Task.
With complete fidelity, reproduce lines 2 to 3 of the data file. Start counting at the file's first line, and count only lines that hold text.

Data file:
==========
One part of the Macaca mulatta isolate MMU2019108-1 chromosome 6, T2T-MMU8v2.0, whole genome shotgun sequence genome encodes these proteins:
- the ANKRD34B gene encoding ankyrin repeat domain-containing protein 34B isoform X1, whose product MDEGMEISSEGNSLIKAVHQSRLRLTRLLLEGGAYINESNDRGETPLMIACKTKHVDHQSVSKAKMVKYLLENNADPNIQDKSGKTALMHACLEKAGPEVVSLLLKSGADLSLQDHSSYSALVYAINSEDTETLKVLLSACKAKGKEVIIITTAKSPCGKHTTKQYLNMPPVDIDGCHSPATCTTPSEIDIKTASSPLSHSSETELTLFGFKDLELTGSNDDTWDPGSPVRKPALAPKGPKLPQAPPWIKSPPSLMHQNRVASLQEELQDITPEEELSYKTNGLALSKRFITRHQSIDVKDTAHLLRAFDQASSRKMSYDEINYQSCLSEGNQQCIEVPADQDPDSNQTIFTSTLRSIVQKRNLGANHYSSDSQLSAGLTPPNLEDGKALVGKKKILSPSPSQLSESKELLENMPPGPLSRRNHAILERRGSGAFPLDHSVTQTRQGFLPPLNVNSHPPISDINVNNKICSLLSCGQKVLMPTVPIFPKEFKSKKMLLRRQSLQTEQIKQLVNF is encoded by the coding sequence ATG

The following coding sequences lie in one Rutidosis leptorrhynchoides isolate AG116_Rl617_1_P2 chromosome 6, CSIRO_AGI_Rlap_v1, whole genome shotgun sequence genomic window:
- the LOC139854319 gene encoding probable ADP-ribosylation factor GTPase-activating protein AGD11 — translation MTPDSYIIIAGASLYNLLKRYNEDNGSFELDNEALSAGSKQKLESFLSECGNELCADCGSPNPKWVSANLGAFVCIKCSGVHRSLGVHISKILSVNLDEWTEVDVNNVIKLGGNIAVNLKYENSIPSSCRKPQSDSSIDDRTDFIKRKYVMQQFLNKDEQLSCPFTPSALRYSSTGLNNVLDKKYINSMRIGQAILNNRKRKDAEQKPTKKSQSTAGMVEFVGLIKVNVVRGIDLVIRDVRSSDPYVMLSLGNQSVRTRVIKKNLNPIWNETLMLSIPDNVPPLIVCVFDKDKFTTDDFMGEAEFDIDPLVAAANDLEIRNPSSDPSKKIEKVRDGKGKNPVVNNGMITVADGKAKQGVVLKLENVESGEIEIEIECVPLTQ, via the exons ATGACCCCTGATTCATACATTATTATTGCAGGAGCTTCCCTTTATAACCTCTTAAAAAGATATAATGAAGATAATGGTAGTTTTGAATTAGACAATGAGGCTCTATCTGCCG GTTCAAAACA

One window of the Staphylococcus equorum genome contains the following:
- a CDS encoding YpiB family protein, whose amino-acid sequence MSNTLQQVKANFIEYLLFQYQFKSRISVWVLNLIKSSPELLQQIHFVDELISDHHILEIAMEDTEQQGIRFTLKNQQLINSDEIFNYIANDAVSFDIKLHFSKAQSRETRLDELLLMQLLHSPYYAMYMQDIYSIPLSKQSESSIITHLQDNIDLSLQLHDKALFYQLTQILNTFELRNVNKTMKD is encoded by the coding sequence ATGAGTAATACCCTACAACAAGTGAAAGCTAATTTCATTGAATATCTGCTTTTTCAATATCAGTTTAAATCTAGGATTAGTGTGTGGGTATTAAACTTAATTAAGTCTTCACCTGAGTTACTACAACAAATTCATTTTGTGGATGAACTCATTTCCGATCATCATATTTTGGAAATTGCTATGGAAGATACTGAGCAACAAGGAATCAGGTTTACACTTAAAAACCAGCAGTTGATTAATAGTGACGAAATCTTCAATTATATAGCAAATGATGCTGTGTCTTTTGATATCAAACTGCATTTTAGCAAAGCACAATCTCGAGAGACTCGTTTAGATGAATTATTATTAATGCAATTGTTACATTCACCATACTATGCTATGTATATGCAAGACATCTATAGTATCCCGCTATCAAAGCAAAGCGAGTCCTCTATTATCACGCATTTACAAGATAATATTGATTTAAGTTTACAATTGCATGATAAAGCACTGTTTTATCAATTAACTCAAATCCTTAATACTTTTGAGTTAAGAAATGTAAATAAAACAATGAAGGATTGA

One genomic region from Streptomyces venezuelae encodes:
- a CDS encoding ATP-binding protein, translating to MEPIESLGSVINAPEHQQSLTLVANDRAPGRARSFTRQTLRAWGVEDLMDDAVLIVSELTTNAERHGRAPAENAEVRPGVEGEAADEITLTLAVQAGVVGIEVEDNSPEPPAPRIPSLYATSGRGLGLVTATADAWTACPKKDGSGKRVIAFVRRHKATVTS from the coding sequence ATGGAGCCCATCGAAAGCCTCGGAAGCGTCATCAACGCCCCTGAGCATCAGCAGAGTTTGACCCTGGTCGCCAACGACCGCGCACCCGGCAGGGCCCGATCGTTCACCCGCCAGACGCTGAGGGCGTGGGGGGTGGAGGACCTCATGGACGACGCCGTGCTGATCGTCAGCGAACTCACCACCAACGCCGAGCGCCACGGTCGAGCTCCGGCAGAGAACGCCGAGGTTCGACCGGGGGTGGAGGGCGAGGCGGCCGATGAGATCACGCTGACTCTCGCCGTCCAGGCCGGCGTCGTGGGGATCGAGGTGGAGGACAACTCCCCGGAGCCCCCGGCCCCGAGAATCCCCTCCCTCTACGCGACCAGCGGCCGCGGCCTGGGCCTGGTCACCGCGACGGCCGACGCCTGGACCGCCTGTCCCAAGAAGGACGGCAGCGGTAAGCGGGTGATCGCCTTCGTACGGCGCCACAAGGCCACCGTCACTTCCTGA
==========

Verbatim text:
- the ANKRD34B gene encoding ankyrin repeat domain-containing protein 34B isoform X1, whose product MDEGMEISSEGNSLIKAVHQSRLRLTRLLLEGGAYINESNDRGETPLMIACKTKHVDHQSVSKAKMVKYLLENNADPNIQDKSGKTALMHACLEKAGPEVVSLLLKSGADLSLQDHSSYSALVYAINSEDTETLKVLLSACKAKGKEVIIITTAKSPCGKHTTKQYLNMPPVDIDGCHSPATCTTPSEIDIKTASSPLSHSSETELTLFGFKDLELTGSNDDTWDPGSPVRKPALAPKGPKLPQAPPWIKSPPSLMHQNRVASLQEELQDITPEEELSYKTNGLALSKRFITRHQSIDVKDTAHLLRAFDQASSRKMSYDEINYQSCLSEGNQQCIEVPADQDPDSNQTIFTSTLRSIVQKRNLGANHYSSDSQLSAGLTPPNLEDGKALVGKKKILSPSPSQLSESKELLENMPPGPLSRRNHAILERRGSGAFPLDHSVTQTRQGFLPPLNVNSHPPISDINVNNKICSLLSCGQKVLMPTVPIFPKEFKSKKMLLRRQSLQTEQIKQLVNF is encoded by the coding sequence ATG

The following coding sequences lie in one Rutidosis leptorrhynchoides isolate AG116_Rl617_1_P2 chromosome 6, CSIRO_AGI_Rlap_v1, whole genome shotgun sequence genomic window: